Brogan v. United States

RESPONDENT: United States
LOCATION: National Endowment for the Arts

DOCKET NO.: 96-1579
DECIDED BY: Rehnquist Court (1986-2005)
LOWER COURT: United States Court of Appeals for the Second Circuit

CITATION: 522 US 398 (1998)
ARGUED: Dec 02, 1997
DECIDED: Jan 26, 1998

Stuart A. Holtzman - Argued the cause for the petitioner
Seth P. Waxman - Argued the cause for the United States

Facts of the case

When questioned by federal agents as to the receipt of gifts or money from a company whose employees were members of the union in which he was an officer, James Brogan falsely answered "no." Brogan was subsequently indicted on federal bribery charges and the making of false statements within a federal agency's jurisdiction. Brogan challenged his conviction, arguing that false statements which merely deny wrongdoing, and do not impede federal functions, are protected under the Fifth Amendment. On appeal from an appeals court judgment upholding an adverse district court ruling, the Supreme Court granted Brogan certiorari.


Is the so-called "exculpatory no" doctrine, excluding from criminal sanction false statements that merely deny one's wrongdoing, consistent with the Fifth Amendment's protections against self-incrimination?

Media for Brogan v. United States

Audio Transcription for Oral Argument - December 02, 1997 in Brogan v. United States

William H. Rehnquist:

We'll hear argument now in Number 96-1579, James Brogan v. the United States.

Mr. Holtzman.

Stuart A. Holtzman:

Mr. Chief Justice, Your Honors, may it please the Court--

The narrow issue presented by this case is whether or not a simple exculpatory no, unelaborated upon in any way, is actionable under 18 United States Code 1001.

The answer to that question is no.

It was never the intention of Congress that it should be, and Congress' intention is manifested by the 1934 incarnation of the statute, which is basically the one that we're dealing with here.

And I base my conclusions on the fact that in United States v. Gilliland, a 1941 decision of this Court, the Court held that the purpose of the statute, and Congress' intention in passing it, was to protect the authorized functions of governmental departments and agencies from the perversion which might result from deceptive practices which are described in the act itself.

William H. Rehnquist:

Well, what part of the text of the act do you rely on for the exculpatory no?

Stuart A. Holtzman:

Well, the portion of the... the text itself does not have a provision excluding from its coverage the exculpatory no.

However, it's my position that you cannot divorce the meaning of the statute from what it was that Congress intended the function... the statute to serve and, as I say, the Court in Gilliland recognized that, and most recently in United States v. Woodward the Court again indicated that that was the purpose of the statute and the intention with which the statute was passed by the Congress.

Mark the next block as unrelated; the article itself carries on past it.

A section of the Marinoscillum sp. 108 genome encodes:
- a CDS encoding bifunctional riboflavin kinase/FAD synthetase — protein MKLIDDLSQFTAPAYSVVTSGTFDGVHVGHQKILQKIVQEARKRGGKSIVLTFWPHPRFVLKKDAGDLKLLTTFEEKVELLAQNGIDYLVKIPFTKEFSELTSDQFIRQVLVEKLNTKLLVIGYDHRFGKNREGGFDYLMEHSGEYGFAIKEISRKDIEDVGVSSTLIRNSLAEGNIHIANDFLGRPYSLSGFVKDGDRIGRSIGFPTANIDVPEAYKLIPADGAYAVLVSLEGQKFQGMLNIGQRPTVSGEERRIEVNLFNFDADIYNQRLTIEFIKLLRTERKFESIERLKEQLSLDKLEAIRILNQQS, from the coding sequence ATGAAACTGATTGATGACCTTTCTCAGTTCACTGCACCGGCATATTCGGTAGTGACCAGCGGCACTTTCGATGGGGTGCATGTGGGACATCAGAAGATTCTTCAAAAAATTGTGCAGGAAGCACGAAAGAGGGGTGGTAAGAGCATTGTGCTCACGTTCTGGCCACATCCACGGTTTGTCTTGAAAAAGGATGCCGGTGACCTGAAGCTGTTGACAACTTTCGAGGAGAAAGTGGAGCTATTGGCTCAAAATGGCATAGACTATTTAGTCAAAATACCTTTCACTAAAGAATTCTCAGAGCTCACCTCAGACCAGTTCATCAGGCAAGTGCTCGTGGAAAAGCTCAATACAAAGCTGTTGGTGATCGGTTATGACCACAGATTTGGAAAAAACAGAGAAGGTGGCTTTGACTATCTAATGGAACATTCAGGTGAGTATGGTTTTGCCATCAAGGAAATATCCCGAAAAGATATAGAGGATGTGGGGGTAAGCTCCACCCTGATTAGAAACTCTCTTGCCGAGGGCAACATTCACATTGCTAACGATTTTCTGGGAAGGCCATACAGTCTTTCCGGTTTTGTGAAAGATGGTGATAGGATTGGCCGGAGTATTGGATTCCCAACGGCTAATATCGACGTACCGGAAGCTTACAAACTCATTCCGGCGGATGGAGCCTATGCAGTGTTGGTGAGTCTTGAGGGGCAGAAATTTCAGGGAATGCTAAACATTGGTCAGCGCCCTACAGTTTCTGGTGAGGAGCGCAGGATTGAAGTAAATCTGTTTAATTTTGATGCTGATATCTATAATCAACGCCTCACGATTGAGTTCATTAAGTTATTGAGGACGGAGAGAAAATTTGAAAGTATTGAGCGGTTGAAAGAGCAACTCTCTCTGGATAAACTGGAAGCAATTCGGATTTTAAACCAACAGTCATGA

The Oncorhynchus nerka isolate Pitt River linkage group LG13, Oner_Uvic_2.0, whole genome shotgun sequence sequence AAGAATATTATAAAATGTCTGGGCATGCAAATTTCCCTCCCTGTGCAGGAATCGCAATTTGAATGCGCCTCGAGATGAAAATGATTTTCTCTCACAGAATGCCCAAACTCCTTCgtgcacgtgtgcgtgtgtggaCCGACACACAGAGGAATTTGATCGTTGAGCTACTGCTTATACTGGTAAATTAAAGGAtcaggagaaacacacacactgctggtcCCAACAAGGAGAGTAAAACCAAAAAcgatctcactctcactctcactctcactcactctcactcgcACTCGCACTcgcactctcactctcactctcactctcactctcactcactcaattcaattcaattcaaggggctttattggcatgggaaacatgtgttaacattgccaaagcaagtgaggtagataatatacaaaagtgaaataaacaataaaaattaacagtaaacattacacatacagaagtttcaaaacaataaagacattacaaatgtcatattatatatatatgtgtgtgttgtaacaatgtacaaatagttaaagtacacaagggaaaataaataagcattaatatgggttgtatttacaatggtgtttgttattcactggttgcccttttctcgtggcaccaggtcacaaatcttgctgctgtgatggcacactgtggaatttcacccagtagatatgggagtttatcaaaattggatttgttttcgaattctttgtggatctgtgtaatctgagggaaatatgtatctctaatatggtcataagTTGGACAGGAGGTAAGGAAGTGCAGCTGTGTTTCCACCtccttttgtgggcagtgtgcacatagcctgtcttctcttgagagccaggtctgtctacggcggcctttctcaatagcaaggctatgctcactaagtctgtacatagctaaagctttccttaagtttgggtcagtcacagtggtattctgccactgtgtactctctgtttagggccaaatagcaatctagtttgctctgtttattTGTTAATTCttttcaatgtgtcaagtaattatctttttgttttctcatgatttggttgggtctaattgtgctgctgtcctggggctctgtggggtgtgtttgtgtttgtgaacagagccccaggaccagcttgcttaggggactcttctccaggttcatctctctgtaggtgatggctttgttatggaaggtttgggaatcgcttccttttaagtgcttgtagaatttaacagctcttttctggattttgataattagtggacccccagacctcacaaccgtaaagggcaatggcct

And, indeed, I might also add that United States v. Lambert, which is a Circuit Court of Appeals case, the perversion of governmental function was characterized as the hallmark of a 1001 violation.

It's the petitioner's position that a simple exculpatory no made in response to a Federal agent's question as to whether or not the individual committed a particular crime cannot have the effect of perverting governmental functioning and, indeed, following Gilliland there ensued a landscape of jurisdiction which came to be conveniently called the exculpatory no doctrine which began in the 1950's in the district courts and then the Fifth Circuit in United States v. Paternostro in the early 1960's----

Ruth Bader Ginsburg:

Mr. Holtzman, may I clarify what your point is?

It's not that you're saying it isn't a false statement.

Are you saying it isn't... it can't be material?

Is that--

Stuart A. Holtzman:


My point is that... my point is that the statement is false, or the statement can be false--

Ruth Bader Ginsburg:

--So if it's in the words, makes any false statement... but there's materially before that, so I was supposing maybe that's what you meant.

Stuart A. Holtzman:

--No, I think that's the new statute, Your Honor.


Stuart A. Holtzman:

As opposed to the one that's the subject--

Ruth Bader Ginsburg:

Make any false statement.

Stuart A. Holtzman:


The statute that we're talking about is basically the 1934 incarnation of the statute, which had some subsequent changes but not of any significance in connection with the issues involved in this case.

In 1948, for example, the statute which, prior thereto, included false claims as well as false statements got divided up into two separate sections of the code.

Ruth Bader Ginsburg:

But still, it's... the words you're dealing with is any false statement.

Stuart A. Holtzman:


In fact, actually the statute, Your Honor, says false... when it refers to oral utterances refers to statements in the plural, and I'd like to reserve a little time to address that very directly, if I may.

Ruth Bader Ginsburg:

But your argument, then, is based on legislative history that, as you said, no is a false statement, and nonetheless it doesn't come under the words, any false statement because?